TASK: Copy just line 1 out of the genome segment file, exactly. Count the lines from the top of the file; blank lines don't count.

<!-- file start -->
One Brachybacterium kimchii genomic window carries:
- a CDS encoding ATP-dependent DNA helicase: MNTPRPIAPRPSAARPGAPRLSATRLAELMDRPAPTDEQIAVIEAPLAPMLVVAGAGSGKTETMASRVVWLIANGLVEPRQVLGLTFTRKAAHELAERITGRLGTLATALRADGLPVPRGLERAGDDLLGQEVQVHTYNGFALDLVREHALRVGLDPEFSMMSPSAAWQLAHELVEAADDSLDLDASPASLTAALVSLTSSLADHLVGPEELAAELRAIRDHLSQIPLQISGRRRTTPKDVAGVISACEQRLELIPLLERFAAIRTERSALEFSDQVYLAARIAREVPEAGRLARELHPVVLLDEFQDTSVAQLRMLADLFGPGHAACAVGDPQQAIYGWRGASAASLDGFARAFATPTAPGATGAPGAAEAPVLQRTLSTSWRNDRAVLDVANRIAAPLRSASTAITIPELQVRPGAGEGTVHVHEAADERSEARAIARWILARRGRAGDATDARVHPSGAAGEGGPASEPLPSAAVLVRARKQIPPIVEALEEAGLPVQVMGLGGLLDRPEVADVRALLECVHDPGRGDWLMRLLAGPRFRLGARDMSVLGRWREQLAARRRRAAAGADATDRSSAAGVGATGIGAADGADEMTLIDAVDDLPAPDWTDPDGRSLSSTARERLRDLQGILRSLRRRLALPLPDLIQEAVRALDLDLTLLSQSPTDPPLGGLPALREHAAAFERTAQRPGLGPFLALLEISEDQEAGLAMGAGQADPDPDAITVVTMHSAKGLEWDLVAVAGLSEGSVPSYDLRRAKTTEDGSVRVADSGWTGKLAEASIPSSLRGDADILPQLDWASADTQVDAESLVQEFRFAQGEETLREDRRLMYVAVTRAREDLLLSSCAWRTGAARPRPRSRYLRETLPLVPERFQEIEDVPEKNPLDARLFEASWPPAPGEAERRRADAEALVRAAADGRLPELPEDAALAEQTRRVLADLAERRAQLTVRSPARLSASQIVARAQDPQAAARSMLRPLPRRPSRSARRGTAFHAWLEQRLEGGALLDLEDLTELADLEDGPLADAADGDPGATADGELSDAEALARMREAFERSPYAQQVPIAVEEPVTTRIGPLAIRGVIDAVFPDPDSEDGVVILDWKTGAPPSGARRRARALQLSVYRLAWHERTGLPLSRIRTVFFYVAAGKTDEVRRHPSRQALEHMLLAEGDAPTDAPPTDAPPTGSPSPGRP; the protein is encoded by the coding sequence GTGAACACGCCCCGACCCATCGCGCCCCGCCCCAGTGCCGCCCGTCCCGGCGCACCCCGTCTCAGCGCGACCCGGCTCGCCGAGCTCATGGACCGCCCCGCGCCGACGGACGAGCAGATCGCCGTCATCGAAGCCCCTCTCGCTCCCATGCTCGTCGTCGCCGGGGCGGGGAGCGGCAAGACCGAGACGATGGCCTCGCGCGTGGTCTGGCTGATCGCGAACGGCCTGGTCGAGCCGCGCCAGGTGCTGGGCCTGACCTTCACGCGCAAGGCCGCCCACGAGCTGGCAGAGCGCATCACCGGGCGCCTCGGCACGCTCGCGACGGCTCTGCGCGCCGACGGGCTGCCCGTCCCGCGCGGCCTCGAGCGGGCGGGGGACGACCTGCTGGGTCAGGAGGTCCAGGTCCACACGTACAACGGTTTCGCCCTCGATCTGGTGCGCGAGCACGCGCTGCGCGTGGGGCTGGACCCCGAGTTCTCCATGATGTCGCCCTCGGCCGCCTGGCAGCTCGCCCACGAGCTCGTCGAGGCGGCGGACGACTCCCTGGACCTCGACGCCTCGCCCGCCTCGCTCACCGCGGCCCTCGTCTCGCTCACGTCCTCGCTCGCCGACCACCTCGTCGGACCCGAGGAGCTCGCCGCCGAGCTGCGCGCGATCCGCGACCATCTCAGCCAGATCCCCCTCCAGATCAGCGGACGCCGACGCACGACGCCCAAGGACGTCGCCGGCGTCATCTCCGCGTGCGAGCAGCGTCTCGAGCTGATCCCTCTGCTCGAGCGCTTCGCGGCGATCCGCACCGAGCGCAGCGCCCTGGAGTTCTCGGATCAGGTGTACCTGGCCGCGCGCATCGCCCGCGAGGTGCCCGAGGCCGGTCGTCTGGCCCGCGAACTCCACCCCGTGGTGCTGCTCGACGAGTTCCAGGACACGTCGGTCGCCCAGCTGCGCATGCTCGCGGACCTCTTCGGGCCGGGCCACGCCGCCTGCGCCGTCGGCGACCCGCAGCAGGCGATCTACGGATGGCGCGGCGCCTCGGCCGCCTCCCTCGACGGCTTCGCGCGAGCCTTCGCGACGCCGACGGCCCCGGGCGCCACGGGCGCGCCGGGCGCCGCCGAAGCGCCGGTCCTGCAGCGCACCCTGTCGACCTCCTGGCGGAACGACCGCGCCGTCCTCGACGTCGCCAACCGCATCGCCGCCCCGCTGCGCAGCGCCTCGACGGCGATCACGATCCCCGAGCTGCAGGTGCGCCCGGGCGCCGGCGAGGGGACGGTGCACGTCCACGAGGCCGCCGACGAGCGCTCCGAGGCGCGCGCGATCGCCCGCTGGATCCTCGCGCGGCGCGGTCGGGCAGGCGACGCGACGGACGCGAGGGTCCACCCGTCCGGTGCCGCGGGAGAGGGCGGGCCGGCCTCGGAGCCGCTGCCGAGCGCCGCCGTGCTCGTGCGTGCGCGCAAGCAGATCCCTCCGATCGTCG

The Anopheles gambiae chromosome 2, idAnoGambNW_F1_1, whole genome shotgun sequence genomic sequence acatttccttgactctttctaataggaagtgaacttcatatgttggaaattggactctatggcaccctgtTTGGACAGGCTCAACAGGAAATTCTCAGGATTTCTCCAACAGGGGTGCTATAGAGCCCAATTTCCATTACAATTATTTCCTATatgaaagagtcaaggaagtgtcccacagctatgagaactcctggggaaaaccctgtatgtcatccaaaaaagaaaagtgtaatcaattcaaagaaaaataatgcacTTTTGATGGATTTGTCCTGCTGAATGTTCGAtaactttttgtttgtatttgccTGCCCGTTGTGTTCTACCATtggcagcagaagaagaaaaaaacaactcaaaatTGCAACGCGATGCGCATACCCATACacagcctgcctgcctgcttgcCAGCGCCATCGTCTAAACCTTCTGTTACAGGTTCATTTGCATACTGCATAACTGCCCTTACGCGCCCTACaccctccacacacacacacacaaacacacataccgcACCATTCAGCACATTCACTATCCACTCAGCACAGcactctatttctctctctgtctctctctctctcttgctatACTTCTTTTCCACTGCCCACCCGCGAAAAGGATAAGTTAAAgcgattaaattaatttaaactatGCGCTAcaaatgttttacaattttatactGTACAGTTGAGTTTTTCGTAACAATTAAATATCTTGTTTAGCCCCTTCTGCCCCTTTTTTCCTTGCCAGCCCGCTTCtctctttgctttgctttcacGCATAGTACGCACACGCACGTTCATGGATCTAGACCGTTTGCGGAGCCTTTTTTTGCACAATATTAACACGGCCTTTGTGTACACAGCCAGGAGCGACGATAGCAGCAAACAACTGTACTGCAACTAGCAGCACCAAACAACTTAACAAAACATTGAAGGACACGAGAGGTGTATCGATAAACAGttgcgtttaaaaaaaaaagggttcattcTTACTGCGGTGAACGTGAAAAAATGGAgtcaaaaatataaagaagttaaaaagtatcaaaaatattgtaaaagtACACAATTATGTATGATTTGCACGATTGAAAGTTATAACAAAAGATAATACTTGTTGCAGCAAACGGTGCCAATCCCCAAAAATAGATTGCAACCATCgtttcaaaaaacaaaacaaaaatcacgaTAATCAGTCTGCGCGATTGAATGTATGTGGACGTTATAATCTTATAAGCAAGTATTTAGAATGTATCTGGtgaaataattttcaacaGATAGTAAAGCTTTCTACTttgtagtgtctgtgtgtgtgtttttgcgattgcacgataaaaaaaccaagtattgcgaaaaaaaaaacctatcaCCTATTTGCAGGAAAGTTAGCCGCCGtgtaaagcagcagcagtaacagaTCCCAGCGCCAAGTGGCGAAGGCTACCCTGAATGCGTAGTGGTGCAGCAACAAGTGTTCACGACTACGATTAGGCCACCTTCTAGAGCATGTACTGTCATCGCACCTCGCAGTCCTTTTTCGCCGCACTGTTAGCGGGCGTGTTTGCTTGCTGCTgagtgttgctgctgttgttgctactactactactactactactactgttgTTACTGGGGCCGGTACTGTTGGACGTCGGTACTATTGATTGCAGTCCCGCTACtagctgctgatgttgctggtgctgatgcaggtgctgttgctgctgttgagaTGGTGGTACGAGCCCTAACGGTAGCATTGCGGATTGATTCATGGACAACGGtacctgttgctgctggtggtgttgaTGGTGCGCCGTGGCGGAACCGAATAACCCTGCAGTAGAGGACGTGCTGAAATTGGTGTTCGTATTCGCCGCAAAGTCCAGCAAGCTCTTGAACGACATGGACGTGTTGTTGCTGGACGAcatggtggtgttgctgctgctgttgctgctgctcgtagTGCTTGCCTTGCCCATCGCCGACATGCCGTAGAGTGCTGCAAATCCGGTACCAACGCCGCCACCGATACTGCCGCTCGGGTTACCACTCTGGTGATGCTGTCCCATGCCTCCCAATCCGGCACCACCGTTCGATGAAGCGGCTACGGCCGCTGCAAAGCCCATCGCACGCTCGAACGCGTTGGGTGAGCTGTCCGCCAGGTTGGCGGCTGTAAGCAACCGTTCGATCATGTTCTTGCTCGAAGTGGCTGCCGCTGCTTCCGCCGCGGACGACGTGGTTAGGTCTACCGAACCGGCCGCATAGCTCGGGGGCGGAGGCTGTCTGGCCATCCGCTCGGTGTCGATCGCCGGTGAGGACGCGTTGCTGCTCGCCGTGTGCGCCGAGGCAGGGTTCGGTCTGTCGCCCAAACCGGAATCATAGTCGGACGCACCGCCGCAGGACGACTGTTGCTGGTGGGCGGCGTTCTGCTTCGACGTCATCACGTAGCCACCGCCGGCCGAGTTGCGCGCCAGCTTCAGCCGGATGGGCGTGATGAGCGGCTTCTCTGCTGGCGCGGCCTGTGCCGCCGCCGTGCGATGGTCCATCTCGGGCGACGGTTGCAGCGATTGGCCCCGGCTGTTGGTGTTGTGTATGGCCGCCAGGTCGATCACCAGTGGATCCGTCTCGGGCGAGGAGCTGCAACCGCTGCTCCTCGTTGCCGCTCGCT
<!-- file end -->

One Brachybacterium kimchii genomic window carries: